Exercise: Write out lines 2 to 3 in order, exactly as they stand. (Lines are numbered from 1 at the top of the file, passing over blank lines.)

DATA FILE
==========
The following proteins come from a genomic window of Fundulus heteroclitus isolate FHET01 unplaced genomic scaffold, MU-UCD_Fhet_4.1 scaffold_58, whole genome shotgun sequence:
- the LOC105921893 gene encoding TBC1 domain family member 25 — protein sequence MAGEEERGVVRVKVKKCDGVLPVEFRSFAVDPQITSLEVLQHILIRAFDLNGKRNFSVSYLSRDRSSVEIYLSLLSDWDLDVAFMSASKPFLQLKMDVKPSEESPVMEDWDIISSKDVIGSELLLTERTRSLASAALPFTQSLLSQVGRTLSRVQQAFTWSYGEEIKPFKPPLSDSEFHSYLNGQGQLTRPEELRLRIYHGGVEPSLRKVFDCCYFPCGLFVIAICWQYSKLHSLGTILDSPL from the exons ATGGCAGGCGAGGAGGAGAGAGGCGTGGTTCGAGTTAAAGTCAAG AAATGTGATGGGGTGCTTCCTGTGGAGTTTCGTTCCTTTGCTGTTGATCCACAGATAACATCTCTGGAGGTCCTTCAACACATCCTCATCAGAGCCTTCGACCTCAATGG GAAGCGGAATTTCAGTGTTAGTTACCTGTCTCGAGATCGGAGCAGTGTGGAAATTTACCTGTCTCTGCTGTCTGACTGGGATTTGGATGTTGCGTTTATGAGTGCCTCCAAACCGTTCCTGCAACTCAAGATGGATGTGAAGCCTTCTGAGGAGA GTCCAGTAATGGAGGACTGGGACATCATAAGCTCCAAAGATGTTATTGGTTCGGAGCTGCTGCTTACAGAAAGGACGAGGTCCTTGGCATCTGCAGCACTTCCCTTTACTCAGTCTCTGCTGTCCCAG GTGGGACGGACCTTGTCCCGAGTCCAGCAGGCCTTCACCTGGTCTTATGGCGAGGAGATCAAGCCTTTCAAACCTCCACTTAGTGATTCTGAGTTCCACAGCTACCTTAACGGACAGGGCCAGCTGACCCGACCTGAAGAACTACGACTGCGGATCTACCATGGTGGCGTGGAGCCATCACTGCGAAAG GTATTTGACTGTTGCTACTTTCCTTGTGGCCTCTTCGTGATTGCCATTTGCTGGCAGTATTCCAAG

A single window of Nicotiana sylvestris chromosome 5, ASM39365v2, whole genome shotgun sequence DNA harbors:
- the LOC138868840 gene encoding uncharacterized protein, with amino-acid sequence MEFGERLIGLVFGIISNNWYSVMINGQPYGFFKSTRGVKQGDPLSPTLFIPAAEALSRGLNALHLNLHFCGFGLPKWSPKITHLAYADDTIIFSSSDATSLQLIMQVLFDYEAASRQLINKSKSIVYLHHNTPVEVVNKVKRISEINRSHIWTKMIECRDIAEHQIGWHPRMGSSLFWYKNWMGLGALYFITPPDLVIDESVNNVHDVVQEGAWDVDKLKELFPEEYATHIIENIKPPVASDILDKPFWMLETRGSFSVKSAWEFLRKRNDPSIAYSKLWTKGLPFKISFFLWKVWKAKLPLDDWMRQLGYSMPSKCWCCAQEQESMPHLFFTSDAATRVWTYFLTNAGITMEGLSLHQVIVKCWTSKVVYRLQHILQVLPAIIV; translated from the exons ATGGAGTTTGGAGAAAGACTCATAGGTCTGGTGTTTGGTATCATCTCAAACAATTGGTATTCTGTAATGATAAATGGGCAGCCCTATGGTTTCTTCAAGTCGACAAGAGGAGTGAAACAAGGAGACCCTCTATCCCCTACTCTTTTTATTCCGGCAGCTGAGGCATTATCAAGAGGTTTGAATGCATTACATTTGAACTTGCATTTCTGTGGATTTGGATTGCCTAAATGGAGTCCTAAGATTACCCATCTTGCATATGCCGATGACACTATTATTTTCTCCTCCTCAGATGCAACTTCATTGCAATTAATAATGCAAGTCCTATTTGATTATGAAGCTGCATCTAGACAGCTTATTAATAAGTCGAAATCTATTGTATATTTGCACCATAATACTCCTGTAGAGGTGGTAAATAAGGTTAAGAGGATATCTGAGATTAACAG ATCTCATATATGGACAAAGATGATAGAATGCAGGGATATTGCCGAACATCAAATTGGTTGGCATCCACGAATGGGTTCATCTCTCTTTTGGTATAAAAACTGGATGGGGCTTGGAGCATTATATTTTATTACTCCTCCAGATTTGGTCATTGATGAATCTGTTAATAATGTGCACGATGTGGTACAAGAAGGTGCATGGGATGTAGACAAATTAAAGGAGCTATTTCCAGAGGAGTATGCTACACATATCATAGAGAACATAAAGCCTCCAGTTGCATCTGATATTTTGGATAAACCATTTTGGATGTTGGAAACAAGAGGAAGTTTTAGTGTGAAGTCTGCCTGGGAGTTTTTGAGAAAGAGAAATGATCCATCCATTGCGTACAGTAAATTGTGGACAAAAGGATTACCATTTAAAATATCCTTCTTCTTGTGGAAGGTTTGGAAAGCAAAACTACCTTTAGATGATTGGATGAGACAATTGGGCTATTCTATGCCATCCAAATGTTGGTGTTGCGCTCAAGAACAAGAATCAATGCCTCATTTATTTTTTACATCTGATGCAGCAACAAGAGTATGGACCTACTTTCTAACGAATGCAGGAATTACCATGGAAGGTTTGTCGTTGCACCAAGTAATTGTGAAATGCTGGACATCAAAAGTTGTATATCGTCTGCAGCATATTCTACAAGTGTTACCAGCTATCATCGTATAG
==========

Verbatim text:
- the LOC105921893 gene encoding TBC1 domain family member 25 — protein sequence MAGEEERGVVRVKVKKCDGVLPVEFRSFAVDPQITSLEVLQHILIRAFDLNGKRNFSVSYLSRDRSSVEIYLSLLSDWDLDVAFMSASKPFLQLKMDVKPSEESPVMEDWDIISSKDVIGSELLLTERTRSLASAALPFTQSLLSQVGRTLSRVQQAFTWSYGEEIKPFKPPLSDSEFHSYLNGQGQLTRPEELRLRIYHGGVEPSLRKVFDCCYFPCGLFVIAICWQYSKLHSLGTILDSPL from the exons ATGGCAGGCGAGGAGGAGAGAGGCGTGGTTCGAGTTAAAGTCAAG AAATGTGATGGGGTGCTTCCTGTGGAGTTTCGTTCCTTTGCTGTTGATCCACAGATAACATCTCTGGAGGTCCTTCAACACATCCTCATCAGAGCCTTCGACCTCAATGG GAAGCGGAATTTCAGTGTTAGTTACCTGTCTCGAGATCGGAGCAGTGTGGAAATTTACCTGTCTCTGCTGTCTGACTGGGATTTGGATGTTGCGTTTATGAGTGCCTCCAAACCGTTCCTGCAACTCAAGATGGATGTGAAGCCTTCTGAGGAGA GTCCAGTAATGGAGGACTGGGACATCATAAGCTCCAAAGATGTTATTGGTTCGGAGCTGCTGCTTACAGAAAGGACGAGGTCCTTGGCATCTGCAGCACTTCCCTTTACTCAGTCTCTGCTGTCCCAG GTGGGACGGACCTTGTCCCGAGTCCAGCAGGCCTTCACCTGGTCTTATGGCGAGGAGATCAAGCCTTTCAAACCTCCACTTAGTGATTCTGAGTTCCACAGCTACCTTAACGGACAGGGCCAGCTGACCCGACCTGAAGAACTACGACTGCGGATCTACCATGGTGGCGTGGAGCCATCACTGCGAAAG GTATTTGACTGTTGCTACTTTCCTTGTGGCCTCTTCGTGATTGCCATTTGCTGGCAGTATTCCAAG

A single window of Nicotiana sylvestris chromosome 5, ASM39365v2, whole genome shotgun sequence DNA harbors: